English Only Amendment
An argument against an “English Only Amendment” in the U.S.
The writer explores the possibility of the United States adopting an “English Only” policy and uses several court cases to illustrate why it would not be feasible.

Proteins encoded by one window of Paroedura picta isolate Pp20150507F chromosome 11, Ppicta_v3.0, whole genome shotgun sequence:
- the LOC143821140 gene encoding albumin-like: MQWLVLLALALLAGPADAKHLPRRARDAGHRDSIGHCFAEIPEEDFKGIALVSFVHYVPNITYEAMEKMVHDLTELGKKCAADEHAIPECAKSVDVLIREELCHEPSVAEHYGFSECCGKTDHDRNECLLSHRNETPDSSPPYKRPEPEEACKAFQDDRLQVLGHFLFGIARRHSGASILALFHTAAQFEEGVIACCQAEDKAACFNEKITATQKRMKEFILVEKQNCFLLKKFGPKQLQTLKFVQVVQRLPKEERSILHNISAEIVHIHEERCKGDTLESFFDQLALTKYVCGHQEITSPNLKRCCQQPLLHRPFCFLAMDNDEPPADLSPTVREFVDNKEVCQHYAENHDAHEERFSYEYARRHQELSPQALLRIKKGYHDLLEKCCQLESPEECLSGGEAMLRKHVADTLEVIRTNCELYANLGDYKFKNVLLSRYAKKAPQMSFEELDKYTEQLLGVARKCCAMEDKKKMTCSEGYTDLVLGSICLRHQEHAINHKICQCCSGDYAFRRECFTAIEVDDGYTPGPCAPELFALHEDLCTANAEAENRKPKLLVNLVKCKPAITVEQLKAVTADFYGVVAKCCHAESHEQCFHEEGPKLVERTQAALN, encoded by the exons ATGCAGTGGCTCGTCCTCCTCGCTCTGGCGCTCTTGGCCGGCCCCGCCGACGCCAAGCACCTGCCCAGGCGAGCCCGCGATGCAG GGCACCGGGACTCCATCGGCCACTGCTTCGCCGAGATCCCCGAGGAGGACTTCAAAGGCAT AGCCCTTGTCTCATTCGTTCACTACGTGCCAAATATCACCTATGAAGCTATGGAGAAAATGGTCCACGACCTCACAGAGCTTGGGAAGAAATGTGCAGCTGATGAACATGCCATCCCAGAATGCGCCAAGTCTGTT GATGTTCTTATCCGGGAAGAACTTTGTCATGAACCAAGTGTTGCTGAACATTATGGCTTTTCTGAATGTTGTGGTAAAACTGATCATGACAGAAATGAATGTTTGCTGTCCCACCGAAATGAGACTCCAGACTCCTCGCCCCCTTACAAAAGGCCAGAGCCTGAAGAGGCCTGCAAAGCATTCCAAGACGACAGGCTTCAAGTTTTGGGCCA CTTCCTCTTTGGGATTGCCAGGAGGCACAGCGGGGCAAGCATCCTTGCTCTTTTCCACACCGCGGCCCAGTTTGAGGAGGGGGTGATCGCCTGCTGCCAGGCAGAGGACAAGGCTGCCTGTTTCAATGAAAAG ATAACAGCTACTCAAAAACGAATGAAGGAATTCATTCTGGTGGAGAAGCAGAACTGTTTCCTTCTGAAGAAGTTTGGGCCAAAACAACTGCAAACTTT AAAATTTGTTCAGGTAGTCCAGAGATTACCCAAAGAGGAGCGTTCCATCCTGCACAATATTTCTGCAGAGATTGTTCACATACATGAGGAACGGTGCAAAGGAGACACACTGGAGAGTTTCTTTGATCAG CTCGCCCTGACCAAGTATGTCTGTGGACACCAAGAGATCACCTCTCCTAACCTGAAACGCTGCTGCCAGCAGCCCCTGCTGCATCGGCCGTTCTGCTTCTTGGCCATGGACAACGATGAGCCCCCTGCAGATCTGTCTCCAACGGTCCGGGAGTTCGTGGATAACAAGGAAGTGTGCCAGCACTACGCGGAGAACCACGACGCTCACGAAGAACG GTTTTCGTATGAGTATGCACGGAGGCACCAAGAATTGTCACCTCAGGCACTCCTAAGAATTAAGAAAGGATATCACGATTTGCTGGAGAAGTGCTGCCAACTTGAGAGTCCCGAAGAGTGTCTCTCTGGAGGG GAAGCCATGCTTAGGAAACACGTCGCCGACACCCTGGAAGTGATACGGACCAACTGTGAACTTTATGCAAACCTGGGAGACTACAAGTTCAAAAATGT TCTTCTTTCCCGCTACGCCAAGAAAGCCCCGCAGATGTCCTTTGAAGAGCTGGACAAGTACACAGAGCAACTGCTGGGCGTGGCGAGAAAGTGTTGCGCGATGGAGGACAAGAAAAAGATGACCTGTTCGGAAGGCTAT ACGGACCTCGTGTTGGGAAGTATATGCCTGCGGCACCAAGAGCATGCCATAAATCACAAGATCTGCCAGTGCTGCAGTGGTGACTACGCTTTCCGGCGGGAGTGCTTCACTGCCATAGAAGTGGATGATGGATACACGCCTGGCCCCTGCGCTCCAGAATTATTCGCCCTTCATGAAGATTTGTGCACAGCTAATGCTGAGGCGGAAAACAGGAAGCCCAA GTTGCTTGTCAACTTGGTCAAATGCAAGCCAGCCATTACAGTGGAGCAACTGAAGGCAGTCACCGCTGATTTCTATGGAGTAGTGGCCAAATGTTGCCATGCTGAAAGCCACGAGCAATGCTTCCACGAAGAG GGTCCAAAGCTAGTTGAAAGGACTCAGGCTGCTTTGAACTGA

“An English only amendment in the United States would only isolate the nation from the rest of the world. Currently with the globalization process occurring the world is becoming more homogenized. Nations that never before communicated are now communicating openly and honestly (Briscoe, 1998). The nations of the world are sharing their cultures and finding things to celebrate about their very diversity. The international trade market has opened and widened its horizons and nations are trading with each other in ways that they never have before in history (Briscoe, 1998). To adopt an English only amendment at this time would impede and stunt the growth of America’s international trade industry. A recent controversy over the possibility of an English only amendment adoption occurred in Puerto Rico (Briscoe, 1998). The idea was presented with a ten-year phase in clause.”
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